Wednesday, October 08, 2008

And one last thing, lads, before I leave...

My favourite Sourav moment isn't his shirt waving at Lord's, his magnificent century on Test debut or even his triumphant Australia tour in 2003-04. It is in fact an advertisement he did while he was out of the Indian Team, in support of Rahul Dravid's World Cup team. It went like this, "Hi, My name is Sourav Ganguly. I hope you haven't forgotten me. Whatever happened, why it happened I don’t know. I am practicing hard to come back into the team.Who knows I might get another chance to swirl my shirt in the air! In the field or outside the field, I wont keep quiet. For every match of India I am going to cheer them like this and so should you… my team will feel good.You will listen to your ‘Dada’ right?” For me that summed up Ganguly. It takes immense courage to acknowledge that you've been been dropped and might never make it back to the team. It takes even more courage parade naked emotions on national TV. But emotions have been Ganguly's forte. As a player and a captain, he always wore his heart on his sleeve. Not many warmed up the man when he broke into the national side after his brilliant debut at Lord's in 1996. He had his own way, was an aristocrat and didn't care much for authority. These qualities, in the sycophancy -driven BCCI setup are almost sure to finish off your career, but the man managed to come out playing over a 100 tests and 300 ODIs. Oh, and he turned out to be the country's most successful captain as well.
Sourav has had many highlights throughout his illustrious career. But I saw him come into his own during the captaincy phase. Under him, India weren't the same team of old...happy to go quietly into the night. There was a steely resolve to fight, to believe, to give back as good as given. Building a new team and throwing his weight behind youngsters like Sehwag, Harbhajan, Yuvraj and Kaif, he instilled an entirely new character into a team of talented but generally directionless youngsters. The BCCI can thank him for the the team they see now. You could always count on him to put up a fight, against the system, against the defeatist baggage of earlier Indian teams and even against the mighty and unflappable Australians. Steven Waugh will always remember him as the man who spoilt his party. Love him or hate him, but you couldn't ignore Boycott's Prince of Kolkata. He will be remembered with much more respect than he has been accorded of late, sure to be classed among India's best captains ever along with Tiger Pataudi and Ravi Shastri. When all seemed lost there was always Sourav and his team who gave us something something to cheer about. The legendary scraps with the Aussies, the Natwest trophy finals, the one man show at the Sahara Cup in Canada and the dream run in the World Cup in South Africa. India was back on the cricketing map and a force to contend with. No longer the tigers at home and the mice abroad. All this and a team for the future.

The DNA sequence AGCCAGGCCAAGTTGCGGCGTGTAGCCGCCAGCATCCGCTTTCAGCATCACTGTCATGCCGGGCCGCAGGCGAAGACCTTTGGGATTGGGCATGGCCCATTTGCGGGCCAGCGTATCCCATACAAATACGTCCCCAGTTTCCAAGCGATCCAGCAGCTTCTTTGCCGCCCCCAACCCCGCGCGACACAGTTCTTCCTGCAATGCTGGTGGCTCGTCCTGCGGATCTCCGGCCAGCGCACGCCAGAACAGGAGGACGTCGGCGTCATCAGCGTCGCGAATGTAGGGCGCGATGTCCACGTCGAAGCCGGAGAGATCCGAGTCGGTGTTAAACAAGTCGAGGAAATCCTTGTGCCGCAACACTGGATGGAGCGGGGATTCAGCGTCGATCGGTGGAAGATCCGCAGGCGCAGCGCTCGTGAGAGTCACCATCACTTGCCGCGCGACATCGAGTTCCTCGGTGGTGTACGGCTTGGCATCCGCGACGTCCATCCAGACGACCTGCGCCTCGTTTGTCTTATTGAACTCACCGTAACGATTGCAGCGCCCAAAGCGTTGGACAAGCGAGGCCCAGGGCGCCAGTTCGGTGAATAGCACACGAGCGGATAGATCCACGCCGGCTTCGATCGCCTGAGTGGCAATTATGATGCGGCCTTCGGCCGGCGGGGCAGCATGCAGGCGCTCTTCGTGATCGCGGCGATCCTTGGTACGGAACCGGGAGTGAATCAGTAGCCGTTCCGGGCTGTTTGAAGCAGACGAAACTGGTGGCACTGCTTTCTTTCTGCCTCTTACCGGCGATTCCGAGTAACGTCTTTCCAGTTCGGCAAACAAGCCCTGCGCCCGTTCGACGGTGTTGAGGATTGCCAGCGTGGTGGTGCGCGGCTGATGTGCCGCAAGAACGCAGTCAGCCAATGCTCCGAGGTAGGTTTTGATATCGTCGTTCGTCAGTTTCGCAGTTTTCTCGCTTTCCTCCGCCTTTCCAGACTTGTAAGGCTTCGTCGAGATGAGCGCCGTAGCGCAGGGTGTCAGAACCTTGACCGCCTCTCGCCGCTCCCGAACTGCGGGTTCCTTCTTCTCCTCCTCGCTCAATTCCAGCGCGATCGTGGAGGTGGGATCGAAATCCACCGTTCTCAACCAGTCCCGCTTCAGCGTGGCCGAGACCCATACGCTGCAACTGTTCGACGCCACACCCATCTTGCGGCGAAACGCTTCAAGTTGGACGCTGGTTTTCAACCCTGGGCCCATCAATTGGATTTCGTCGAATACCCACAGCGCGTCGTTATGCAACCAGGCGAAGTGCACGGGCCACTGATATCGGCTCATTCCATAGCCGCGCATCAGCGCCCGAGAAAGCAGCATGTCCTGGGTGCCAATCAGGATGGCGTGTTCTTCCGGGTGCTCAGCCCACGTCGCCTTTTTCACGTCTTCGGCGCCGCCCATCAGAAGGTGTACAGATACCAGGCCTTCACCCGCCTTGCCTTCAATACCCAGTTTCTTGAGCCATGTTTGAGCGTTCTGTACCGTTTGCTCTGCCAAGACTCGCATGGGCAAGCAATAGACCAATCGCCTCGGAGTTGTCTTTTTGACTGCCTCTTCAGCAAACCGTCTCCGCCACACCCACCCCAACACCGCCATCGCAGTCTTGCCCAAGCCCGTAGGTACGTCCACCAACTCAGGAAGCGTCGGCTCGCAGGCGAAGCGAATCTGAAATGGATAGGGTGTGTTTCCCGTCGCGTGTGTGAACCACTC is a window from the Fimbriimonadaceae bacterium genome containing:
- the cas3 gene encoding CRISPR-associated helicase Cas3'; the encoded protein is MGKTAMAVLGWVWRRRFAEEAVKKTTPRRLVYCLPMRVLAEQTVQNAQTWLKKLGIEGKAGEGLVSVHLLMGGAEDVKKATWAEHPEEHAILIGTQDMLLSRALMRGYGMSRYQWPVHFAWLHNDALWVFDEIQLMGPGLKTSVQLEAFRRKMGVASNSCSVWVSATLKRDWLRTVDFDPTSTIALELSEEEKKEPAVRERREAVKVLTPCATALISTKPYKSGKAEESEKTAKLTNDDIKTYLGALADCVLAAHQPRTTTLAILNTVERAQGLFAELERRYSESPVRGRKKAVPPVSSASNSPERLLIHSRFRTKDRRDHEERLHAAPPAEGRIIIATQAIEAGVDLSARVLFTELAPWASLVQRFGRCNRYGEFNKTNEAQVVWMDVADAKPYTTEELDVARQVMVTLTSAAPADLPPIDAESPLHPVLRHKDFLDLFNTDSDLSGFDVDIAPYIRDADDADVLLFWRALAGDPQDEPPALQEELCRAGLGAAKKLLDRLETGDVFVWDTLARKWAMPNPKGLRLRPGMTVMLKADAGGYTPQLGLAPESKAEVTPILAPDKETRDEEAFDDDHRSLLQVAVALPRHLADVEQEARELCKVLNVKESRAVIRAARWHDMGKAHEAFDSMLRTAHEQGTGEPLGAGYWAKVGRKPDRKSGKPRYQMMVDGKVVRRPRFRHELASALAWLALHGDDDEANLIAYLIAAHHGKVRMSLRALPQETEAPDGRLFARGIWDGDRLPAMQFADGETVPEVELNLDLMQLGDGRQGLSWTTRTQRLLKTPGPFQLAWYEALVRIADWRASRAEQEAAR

Indian cricket and I will miss the left handed captain courageous, Kolkata's favourite son, and the once 'God of the offside'. So long, Sourav. And thanks for the memories.